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Saturday 12 January 2013

Home to a Remington Home Portable Typewriter

A very special 'thank you' for their best wishes during my hospital sojourn this week to:
and Scott
I'm back at home again now, alive and well (for the time being) and ready to start blogging once more. I really appreciated your comments during this testing time.
The Remington Home Portable Typewriter was assembled by "British labourfrom parts made in the US. The typewriters were assembled at Remington's factory in London, starting in 1930. Remington did the same thing in Australia during the 1930s, with US-made parts assembled at a "branch plant" in Sydney.
This model has the serial number ES172714. The Typewriter Age Guide notes the "Home" model had a prefix of "ES" but its numbers start "to 176,000 1933-34", so I'm guessing this is a 1933 machine. British-assembled Remington portables had six-figure serial numbers. It seems to me that the earlier Remington portable, with the lifting typebasket, had the "Assembled by British labour" decal on the tray under the typebars. In Australia, assembled typewriters were simply decaled as "Australian-built". Here's an example of the earlier model from Rob Bowker's collection:
Remington's headquarters in London, dating right back to the days of Wyckoff, Seamans & Benedict in the 1880s, were at 100 Gracechurch Street, EC3.  The London factory where these "Home" portables were assembled, however, was nearby at 16 Crutched Friars, EC3N, close to the Fenchurch Street Station (it's on the Monopoly board, along with the Liverpool Street, Marylebone and King's Cross stations). The street name comes from the Roman Catholic religious order Fratres Cruciferi, or Brethren of the Cross. The name refers to the staff carried by the brothers, surmounted by a crucifix.
Gracechurch Street in 1908
Crutched Friars on Crutched Friars
In February last year I mentioned one of these British-assembled Remington portables, in this case a "Compact", in what I described as the most idyllic setting imaginable for a typewriter. The typewriter belonged to the Australian humanitarian Joice NanKivell Loch.  It is on display in a museum in Loch's former home in the Byzantine Ouranoupolis Tower, looking out over Siggiticos Bay from the top of the Mount Athos peninsula in Greece.
A "Home" Remington portable which belonged to a well-known British author was auctioned in London by Bonham's on June 26, 2007. Quentin Crisp (born Denis Charles Pratt, Christmas Day 1908; died November 21, 1999) was a writer and raconteur. He had used the typewriter to write The Naked Civil Servant. It was bought at auction by Paul Frecker for £1600.  Included in the lot was Crisp's passport, which he took to the US, Canada and Australia with his one-man show, An Evening with Quentin Crisp. He became one of New York City's most famous "Resident Aliens" when he moved to the US in 1981.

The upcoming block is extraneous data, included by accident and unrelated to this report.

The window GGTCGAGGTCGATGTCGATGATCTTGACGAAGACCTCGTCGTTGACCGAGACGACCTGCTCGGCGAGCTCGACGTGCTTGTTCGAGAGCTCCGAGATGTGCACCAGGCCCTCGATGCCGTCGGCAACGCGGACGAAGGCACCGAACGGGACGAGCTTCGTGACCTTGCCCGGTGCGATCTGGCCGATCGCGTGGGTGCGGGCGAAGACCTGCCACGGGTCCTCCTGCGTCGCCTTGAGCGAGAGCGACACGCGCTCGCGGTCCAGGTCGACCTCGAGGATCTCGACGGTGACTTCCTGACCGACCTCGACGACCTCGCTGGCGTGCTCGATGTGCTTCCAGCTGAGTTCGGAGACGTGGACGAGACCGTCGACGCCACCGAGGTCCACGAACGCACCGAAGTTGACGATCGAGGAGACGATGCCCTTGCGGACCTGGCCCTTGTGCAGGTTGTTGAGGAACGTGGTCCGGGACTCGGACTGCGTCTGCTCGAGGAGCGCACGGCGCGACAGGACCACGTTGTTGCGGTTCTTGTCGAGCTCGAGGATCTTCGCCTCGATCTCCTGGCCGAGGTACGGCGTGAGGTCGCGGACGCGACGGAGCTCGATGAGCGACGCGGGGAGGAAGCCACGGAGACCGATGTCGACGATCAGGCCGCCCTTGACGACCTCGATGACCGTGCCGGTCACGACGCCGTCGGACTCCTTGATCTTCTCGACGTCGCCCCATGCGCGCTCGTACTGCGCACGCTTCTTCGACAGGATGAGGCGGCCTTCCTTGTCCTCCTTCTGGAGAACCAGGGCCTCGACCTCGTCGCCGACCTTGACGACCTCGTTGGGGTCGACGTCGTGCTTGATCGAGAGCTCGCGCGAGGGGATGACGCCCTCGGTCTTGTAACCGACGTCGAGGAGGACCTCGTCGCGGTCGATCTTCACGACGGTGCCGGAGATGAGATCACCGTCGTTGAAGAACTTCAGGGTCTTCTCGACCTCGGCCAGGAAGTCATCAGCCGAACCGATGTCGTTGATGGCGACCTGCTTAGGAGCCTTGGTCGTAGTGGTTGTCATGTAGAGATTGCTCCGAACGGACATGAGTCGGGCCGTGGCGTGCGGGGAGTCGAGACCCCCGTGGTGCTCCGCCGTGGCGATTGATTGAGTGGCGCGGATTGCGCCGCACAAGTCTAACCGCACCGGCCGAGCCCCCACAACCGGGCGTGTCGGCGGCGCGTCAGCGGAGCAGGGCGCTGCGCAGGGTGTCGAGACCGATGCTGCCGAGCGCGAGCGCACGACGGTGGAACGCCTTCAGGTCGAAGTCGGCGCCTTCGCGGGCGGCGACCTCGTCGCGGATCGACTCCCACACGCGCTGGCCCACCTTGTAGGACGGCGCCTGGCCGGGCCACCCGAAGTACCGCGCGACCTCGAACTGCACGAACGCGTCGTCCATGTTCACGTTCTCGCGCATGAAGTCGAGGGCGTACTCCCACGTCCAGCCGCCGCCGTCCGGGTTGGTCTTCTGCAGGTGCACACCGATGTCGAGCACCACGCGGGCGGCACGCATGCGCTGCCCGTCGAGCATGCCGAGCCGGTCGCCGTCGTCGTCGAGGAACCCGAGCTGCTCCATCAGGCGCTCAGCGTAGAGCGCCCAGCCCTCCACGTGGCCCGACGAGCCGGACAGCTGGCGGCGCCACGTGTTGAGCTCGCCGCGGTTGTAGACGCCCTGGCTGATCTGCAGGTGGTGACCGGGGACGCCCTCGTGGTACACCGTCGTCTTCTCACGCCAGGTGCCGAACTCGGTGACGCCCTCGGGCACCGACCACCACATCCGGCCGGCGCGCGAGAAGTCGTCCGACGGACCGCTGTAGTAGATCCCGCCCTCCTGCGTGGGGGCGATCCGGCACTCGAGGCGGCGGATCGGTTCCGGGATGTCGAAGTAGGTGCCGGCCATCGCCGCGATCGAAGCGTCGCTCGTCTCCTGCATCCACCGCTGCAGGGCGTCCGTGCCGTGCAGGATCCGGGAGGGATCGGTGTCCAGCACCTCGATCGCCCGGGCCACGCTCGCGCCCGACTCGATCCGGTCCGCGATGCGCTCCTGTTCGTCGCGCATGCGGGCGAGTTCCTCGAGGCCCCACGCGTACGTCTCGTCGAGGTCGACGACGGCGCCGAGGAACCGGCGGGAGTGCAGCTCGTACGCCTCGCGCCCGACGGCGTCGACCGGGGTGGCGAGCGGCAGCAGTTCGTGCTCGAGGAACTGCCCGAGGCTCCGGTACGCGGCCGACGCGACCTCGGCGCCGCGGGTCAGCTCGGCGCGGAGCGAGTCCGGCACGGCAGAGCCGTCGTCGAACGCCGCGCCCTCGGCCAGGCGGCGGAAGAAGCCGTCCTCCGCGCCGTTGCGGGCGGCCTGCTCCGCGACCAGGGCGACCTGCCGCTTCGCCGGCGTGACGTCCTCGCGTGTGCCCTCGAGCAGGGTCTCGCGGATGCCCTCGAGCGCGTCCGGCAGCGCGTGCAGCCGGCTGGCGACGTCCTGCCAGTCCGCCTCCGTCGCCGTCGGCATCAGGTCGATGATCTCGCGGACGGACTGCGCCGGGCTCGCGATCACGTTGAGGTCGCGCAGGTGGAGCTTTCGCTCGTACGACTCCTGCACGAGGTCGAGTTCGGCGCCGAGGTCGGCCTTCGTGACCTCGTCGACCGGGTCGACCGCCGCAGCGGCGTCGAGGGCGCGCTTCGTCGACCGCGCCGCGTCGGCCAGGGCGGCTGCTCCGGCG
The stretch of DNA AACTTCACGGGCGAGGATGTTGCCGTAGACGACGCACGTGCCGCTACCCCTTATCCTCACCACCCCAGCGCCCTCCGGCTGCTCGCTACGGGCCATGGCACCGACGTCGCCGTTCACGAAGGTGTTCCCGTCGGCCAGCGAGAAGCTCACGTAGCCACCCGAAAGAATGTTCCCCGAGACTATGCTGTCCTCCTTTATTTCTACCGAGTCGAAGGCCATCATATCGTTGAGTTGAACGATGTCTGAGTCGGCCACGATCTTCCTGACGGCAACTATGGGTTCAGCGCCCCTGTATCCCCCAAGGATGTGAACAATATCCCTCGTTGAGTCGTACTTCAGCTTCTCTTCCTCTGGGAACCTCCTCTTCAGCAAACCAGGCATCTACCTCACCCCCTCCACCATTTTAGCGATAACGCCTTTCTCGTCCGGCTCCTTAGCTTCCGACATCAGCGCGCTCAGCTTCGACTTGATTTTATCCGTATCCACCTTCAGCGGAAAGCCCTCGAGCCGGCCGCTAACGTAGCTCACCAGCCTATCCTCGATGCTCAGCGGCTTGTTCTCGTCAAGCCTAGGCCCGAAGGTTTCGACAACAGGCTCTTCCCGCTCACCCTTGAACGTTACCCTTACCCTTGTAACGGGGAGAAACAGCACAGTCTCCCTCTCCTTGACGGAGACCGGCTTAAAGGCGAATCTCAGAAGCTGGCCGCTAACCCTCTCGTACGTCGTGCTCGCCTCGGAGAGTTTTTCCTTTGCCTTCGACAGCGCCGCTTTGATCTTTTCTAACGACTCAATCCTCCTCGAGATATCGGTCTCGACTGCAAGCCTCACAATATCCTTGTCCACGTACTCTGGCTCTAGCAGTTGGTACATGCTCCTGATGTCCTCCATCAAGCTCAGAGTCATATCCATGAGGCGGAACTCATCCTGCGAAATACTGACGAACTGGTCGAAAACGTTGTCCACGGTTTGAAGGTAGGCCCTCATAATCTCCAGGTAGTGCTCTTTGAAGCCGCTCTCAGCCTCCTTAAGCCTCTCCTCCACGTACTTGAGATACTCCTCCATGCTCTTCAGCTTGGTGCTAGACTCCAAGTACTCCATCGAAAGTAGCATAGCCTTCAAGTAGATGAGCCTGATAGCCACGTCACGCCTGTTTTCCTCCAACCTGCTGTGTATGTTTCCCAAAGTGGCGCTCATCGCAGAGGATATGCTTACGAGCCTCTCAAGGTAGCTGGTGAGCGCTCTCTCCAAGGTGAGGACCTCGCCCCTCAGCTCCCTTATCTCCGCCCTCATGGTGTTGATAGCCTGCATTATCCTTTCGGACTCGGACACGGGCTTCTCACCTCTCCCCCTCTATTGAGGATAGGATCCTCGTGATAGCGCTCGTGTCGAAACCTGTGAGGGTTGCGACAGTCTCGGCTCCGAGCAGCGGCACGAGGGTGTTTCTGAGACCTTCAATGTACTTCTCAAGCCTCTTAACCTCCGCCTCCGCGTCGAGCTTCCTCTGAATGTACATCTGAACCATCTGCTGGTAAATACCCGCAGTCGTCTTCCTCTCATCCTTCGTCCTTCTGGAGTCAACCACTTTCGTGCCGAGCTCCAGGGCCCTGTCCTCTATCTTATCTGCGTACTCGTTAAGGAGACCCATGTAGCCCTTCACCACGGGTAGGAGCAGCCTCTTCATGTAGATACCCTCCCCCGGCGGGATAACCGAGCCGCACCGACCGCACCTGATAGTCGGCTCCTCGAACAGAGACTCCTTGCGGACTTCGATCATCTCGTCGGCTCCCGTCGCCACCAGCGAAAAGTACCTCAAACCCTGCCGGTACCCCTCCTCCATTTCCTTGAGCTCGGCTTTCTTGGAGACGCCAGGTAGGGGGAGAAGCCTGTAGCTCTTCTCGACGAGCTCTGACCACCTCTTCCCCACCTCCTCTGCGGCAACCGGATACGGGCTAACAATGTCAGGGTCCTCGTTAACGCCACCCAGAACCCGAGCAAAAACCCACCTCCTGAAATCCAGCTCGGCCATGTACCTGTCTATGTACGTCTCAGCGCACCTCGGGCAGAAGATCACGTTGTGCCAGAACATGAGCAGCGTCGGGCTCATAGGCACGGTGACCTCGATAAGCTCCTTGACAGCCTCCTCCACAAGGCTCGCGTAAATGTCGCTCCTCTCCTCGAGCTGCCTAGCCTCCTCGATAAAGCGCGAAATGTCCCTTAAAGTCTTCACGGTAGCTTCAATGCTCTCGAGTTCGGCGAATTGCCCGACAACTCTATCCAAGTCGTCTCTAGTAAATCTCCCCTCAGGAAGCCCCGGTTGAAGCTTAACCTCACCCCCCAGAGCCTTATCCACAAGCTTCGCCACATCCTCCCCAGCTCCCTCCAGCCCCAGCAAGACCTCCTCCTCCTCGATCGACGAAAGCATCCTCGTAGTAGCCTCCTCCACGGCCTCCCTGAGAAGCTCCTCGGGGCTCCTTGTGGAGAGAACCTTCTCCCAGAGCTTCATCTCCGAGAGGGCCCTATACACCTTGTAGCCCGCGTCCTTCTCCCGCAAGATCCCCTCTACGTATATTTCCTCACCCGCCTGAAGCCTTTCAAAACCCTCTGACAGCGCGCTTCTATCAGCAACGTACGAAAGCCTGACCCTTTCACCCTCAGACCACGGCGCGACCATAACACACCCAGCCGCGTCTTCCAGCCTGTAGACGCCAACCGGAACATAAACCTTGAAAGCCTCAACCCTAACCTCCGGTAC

In the spring of 1999, Crisp sold his typewriter to Louis Colaianni, of Kansas City, Missouri, for $300. It was later sold to Stephen Milverton. The typewriter has the name tag "Crisp, 129 Beaufort St, London, England" [this was the famously squalid bedsit, where Crisp wrote The Naked Civil Servant and which inspired Harold Pinter's first play, The Room].
Crisp at his typewriter
Crisp wrote of his typewriter: "Many long, dark years ago, my career as a writer was launched on and with this typewriter. Painfully it spelt out The Naked Civil Servant and many more trivial works. As you will find, this machine is still operable. It is only I who am broken by time, useless, defunct."
Colaianni wrote: "Quentin Crisp ... brought it from England to America when he moved to New York City in 1981. There, for many years, it sat in his apartment atop a pile of books and papers. He no longer used it because one of his hands had become frozen with arthritis. His one misgiving about passing the typewriter on to me was that it would no longer be there to prop up his lamp. I have discovered that if you type on this typewriter it is possible to channel the spirit of Mr Crisp. Quentin has enjoyed writing notes (through me) to various museum visitors who never had the pleasure of knowing him. Please feel free to carry on this tradition."


Scott K said...

I never knew there was a 'Home' Variant. Fascinating. I'd love to try out one of these machines sometime.

As for your surgery - I assume we're talking skin? Keep us informed on how you go. Fingers crossed! Although, in the Typosphere, I think we should call it Typobars crossed.

Usually that would be a bad thing, much like "break a leg")

Interestingly, I have just a few days ago been offered work in oncology.

Miguel Chávez said...

Welcome back, Robert! Here's hoping everything will be OK.

I've really enjoyed the posts of your blogathon; still have a lot of reading to do!

Looks like you've already discovered the best therapy there is for anything: typing on a favorite machine.

Richard P said...

Typebars crossed, indeed! Keep us posted and best wishes.

Darcy said...

I’d love to procure a 1931-32 Remington Home Portable Typewriter assembled in Britain. Any tips welcomed.